The core measure for comparing the relative efficiency of the world’s fleet is grams of CO2 per tonne nautical mile.Read More
RightShip utilise one of two sources when determining an individual vessel’s efficiency:
As the two methods compare relative efficiency on the same basis, a like-for-like comparison of efficiency is achievable – as outlined in DNV GL’s review of RightShip’s methodology in 2015.
While the GHG Rating is relatively easy to interpret, the methodology used to calculate the GHG Rating is complex. The EVDI formula is as below:
The GHG Rating compares the relative efficiency of a ship using the EVDI (or EEDI is applicable).Read More
The peer group comparison is based on the number of standard deviations a vessel’s EVDI varies from the average for similar sized vessels of the same ship type.
In general, the distribution of the size group fit the following fixed percentiles of the data set.
The bell curve below illustrates the percentage distribution with the corresponding letter displayed in the coloured area under the curve.Read More
The x-axis is expressed as a count of standard deviations which matches the Size Score in the key.
For example, a 176,382 deadweight tonne bulk carrier has a GHG Rating of D, with a size score of -0.345.
It is considered alongside ships of plus or minus 10% of its deadweight, and is therefore compared to vessels within the range of 158,744 to 194,020 deadweight tonne.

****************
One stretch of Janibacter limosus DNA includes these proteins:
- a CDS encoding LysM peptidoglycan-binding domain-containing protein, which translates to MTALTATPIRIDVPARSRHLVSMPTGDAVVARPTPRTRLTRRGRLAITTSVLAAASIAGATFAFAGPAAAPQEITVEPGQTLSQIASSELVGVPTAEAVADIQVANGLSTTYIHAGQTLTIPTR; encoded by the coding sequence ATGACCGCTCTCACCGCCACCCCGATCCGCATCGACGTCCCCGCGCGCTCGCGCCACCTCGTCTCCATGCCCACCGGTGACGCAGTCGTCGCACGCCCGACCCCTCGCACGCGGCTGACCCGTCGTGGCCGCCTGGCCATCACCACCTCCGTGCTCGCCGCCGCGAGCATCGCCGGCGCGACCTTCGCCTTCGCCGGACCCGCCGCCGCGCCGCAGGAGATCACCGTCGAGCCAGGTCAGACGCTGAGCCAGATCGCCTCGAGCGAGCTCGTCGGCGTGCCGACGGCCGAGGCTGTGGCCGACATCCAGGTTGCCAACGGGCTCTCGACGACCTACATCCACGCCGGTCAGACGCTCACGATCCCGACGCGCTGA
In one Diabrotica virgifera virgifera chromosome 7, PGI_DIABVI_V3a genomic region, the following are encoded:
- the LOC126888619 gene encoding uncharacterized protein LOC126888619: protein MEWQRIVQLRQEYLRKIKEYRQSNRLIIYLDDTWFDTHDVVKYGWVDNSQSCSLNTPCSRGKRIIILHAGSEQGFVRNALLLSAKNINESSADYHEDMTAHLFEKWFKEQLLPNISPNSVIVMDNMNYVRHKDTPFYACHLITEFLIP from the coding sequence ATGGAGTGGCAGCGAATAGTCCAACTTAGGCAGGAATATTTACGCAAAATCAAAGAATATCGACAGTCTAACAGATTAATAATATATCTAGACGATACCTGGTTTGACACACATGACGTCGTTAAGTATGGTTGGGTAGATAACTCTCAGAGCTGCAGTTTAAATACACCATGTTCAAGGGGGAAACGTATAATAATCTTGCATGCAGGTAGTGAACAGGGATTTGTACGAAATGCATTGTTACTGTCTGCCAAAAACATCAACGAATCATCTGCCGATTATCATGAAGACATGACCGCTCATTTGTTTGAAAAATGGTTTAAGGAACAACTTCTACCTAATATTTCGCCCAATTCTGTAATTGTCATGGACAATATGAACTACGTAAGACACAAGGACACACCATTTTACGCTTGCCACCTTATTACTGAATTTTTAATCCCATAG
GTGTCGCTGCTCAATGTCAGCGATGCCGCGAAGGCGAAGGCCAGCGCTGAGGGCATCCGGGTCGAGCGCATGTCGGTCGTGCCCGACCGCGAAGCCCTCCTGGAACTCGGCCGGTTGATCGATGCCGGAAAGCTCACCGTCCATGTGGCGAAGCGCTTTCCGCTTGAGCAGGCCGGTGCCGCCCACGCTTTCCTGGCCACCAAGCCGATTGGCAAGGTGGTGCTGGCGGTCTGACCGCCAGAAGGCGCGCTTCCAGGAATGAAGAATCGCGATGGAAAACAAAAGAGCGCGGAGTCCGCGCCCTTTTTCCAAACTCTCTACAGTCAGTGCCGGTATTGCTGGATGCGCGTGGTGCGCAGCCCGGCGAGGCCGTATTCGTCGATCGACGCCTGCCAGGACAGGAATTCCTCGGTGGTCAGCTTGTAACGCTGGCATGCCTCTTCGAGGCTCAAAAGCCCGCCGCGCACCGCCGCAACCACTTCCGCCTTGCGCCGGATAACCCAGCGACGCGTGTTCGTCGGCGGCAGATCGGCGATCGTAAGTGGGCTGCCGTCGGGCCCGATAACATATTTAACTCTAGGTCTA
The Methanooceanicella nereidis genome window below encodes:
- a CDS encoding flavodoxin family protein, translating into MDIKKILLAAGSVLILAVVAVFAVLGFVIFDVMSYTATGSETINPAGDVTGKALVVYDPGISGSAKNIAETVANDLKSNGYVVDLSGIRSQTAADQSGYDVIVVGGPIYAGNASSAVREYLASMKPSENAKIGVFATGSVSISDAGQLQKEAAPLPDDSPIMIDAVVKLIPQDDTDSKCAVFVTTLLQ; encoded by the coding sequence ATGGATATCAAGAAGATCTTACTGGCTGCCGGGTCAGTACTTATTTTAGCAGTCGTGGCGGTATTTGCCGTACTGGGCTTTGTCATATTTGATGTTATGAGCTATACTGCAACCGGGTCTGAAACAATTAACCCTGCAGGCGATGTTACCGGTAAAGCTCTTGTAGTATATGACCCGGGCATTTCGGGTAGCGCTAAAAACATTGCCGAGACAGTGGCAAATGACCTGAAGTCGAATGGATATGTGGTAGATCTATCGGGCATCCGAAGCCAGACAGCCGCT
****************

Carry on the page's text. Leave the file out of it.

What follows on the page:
In this case, as there are 1,060 ships in the peer group, approximately 735 are more efficient and 325 are less efficient than this particular vessel.
In January 2015 DNV GL commenced an independent methodology review of RightShip’s GHG Rating.Read More
The review was finalised in November 2015 and the key points included:
The executive summary of the outcomes of DNV GL’s methodology review can be found here.
The data used to calculate a vessel’s GHG Emissions Rating can be viewed:Read More
RightShip recognises that the reliability of its calculations directly correlates to the accuracy of source data. RightShip continues to work closely with ship owners, managers, yards and classification societies to validate the data used for the calculations.
The data utilised for the GHG Rating calculation is, as far as practicable, in line with the IMO guidelines (MEPC.245(66)) for EEDI calculation. RightShip obtains data for the GHG Rating from various industry sources as outlined below.